Music : interrupted / Piano : repurposed ~ { Part II }

It’s been a while since I’ve posted but that’s not stopped my regular influx of people who come to this site to find one of two things: information about vintage ice boxes and/or 1930’s european haircuts. If you want to make a website with guaranteed traffic, make one about those things.

So I’m returning to post a little bit of the progress for my piano repurposing that I wrote about here a few months ago. I’ve got a hard deadline of July 30th to finish this up and get it home-ready so I’m burning the 9:30 oil to get it done. I’m too old and what with work in the morning, to burn the midnight oil. I’m still aiming to make it an armoire for our flat-screen Netflix machine (our television) and though the hardest parts are finished, I’m left with the parts that required a little bit of know-how and that’s a lot of what I don’t have when it comes to construction.

Out of body experience.

As you might be able to figure out from the photo above (and the photos in part I ), I was able to get the harp of the piano out and sort of reconstruct the shell of the piano. You can see it there at the bottom of that picture. THE hardest part of all of this has been trying to remove the harp from the wood it’s connected to. The 88 tuning pegs that held those high tension strings are no surprisingly anchored into the wood. It’s like they didn’t want them to move. Ever. I’ve tried removing them one by one as if they were a bolt but aside from not having the right tools, those things do not want to budge. Plan B. 

Macabre! Macabre! Macabre!

Even that has been too insanely heavy to move by myself. Since I’ve been doing this all by myself I’ve not had any help thus far, it’s just been laying on the floor where it landed for a few months until I’ve been able to get to it. To get some of the wood off of it and make it light enough to at least scoot I’ve had to literally beat it with a sledgehammer and a dull axe that’s about as old as the piano. I am beating only the wood (if I can help it) and am trying to salvage the harp so I can repurpose that too once I’m finished with this project.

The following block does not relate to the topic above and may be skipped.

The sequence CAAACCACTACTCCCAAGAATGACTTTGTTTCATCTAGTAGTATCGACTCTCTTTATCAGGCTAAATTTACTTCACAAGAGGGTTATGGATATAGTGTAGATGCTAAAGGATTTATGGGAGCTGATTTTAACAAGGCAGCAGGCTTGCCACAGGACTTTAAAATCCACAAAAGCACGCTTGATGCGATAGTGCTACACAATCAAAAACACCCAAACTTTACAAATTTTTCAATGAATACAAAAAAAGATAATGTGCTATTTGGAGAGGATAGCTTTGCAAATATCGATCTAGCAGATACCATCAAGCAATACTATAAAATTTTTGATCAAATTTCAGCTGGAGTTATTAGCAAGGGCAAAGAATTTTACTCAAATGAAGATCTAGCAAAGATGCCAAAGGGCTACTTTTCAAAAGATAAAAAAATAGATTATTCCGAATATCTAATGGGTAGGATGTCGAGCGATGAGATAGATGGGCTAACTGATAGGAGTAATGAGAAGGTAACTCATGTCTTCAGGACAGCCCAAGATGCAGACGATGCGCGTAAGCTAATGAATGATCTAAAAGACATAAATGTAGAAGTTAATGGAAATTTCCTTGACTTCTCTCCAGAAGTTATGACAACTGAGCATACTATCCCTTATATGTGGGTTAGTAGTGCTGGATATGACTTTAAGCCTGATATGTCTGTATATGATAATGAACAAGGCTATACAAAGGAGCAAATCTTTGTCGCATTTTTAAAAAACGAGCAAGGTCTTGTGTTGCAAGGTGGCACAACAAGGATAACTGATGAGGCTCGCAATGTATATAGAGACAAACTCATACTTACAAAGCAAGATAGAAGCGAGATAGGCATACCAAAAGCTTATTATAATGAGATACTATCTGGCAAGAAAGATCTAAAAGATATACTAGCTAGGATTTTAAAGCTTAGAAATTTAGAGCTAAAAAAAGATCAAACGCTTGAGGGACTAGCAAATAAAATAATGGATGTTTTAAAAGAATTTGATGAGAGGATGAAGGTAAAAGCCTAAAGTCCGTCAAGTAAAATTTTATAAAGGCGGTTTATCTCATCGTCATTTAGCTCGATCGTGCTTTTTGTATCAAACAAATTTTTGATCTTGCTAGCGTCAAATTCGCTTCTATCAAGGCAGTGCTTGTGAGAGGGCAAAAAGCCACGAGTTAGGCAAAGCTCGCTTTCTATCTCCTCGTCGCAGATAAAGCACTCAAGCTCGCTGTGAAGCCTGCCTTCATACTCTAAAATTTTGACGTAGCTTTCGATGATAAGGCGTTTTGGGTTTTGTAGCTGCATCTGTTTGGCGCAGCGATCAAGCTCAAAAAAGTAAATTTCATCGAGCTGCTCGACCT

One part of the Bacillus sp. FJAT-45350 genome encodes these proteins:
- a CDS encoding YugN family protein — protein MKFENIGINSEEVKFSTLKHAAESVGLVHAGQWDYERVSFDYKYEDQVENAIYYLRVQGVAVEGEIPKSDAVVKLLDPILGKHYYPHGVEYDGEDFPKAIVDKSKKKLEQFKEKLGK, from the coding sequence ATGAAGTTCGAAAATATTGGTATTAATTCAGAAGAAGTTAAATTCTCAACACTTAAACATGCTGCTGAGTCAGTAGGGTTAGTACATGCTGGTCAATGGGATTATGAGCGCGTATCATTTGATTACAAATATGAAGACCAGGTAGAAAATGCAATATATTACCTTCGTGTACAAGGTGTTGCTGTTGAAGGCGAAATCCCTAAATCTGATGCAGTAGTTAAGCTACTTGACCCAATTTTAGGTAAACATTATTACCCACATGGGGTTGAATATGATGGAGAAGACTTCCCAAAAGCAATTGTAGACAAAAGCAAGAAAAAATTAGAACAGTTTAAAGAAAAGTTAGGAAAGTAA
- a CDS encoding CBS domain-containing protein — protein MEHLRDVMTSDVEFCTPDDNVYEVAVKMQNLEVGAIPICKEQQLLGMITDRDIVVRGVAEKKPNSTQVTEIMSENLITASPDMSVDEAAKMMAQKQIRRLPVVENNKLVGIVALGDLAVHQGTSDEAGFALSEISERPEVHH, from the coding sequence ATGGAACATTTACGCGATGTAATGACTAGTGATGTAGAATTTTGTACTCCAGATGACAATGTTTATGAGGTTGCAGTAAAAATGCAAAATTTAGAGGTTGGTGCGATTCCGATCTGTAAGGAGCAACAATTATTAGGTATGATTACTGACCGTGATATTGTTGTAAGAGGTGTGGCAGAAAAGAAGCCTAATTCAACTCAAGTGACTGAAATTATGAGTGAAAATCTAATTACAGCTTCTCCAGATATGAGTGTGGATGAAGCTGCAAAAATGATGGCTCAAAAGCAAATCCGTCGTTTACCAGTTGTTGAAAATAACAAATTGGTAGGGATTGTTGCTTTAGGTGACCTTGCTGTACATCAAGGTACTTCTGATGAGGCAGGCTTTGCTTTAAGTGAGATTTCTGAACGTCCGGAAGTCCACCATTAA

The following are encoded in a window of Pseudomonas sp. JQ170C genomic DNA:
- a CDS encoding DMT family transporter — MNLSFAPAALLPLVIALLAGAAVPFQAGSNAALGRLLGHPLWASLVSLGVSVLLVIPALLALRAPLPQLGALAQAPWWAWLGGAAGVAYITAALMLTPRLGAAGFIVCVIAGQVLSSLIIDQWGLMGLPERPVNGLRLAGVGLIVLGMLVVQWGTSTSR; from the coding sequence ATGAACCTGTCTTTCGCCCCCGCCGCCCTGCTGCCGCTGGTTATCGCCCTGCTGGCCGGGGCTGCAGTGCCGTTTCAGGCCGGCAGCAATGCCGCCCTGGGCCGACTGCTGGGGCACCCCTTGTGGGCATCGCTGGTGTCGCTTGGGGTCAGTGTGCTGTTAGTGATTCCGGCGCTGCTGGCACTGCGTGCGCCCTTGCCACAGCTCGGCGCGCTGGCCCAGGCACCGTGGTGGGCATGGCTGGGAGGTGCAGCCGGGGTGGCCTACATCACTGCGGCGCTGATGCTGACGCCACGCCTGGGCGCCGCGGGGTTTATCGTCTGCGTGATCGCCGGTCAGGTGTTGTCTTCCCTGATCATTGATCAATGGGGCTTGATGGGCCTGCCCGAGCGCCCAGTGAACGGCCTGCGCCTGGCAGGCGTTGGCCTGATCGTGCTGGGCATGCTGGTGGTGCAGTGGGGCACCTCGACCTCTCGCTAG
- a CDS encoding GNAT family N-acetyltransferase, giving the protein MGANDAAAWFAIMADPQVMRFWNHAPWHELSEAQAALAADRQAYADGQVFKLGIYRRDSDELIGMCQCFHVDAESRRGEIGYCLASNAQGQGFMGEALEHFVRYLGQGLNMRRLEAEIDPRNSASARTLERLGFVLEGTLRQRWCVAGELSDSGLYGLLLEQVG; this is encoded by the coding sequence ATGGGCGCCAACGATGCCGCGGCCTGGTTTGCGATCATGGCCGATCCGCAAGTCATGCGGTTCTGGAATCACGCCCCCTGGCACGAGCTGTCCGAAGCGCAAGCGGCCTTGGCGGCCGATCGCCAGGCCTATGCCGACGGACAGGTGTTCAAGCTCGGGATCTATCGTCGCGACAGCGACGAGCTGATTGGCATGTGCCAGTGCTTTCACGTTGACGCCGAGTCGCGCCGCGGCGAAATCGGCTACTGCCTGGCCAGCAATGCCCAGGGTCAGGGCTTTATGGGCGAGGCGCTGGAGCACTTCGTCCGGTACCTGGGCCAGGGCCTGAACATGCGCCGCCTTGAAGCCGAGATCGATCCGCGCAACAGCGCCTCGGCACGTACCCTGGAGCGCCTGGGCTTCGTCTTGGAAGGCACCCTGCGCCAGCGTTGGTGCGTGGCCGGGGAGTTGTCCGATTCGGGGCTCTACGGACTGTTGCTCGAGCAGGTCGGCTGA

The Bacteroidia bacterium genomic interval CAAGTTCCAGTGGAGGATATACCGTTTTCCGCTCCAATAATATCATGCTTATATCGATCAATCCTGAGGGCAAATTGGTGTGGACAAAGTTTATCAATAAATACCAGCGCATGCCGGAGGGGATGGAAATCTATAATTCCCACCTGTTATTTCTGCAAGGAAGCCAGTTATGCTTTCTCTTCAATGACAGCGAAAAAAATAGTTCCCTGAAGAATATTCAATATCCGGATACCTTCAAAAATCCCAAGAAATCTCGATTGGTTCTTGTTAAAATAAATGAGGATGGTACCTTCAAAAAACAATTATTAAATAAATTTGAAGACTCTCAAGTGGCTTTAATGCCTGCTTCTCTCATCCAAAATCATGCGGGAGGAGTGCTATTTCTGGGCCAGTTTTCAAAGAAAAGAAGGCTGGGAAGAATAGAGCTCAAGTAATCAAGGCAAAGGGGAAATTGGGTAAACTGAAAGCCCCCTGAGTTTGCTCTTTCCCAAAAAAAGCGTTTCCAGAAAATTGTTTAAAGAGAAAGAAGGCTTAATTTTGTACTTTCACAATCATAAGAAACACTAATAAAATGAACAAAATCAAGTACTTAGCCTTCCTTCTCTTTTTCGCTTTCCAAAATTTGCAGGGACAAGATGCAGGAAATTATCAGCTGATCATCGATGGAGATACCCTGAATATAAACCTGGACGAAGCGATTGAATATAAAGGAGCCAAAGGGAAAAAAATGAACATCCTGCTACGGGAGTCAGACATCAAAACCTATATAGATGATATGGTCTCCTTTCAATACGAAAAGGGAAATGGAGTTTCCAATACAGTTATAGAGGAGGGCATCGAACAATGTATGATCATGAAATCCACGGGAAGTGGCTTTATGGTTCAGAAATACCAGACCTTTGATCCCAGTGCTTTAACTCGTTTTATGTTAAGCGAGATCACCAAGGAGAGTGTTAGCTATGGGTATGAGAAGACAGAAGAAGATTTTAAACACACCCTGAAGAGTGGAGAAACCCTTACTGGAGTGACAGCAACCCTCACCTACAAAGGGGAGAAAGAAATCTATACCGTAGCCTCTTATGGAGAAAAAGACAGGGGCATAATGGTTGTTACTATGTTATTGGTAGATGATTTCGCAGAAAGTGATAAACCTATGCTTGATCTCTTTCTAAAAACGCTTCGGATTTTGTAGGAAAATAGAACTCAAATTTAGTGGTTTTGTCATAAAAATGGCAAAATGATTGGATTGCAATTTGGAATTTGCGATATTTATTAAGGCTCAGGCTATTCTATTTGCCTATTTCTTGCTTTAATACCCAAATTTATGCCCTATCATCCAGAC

Behind the Strings: Pay no attention to the man behind the curtain

With the help of a friend I’ve actually made the piano about 3 or 4 inches shallower (though it had gotten too dark at the time for me to take pictures of it’s post-op state). Our home & living room is small enough to be measured in square inches rather than square feet so space is definitely an issue. As a remedy, Jen & Pat, two the lovely ladies at Aubergine Emporium suggested that we cut the piano to save a few inches. It was a brilliant idea as the television was a flat screen, we didn’t need all of that room inside the piano. As an added bonus, it’s just that much lighter too – and it needed the diet. Even though all the really heavy parts are out of the piano, it’s still a beast to move.

So that is where we are at the moment. The shell of an upright piano with a slimmer figure and it’s organs have almost all been harvested. The next step is to build a shelf sturdy enough for the television and strengthen the whole structure a bit from the back. Without all the inside supports, it kind of does a hula-dance if you push against it. Not something I’d like to set an expensive piece (yet ugly) of technology on quite yet. Part III and hopefully a finished product coming very soon.

Oh yeah, and wheels. A nice set of new casters are in order.

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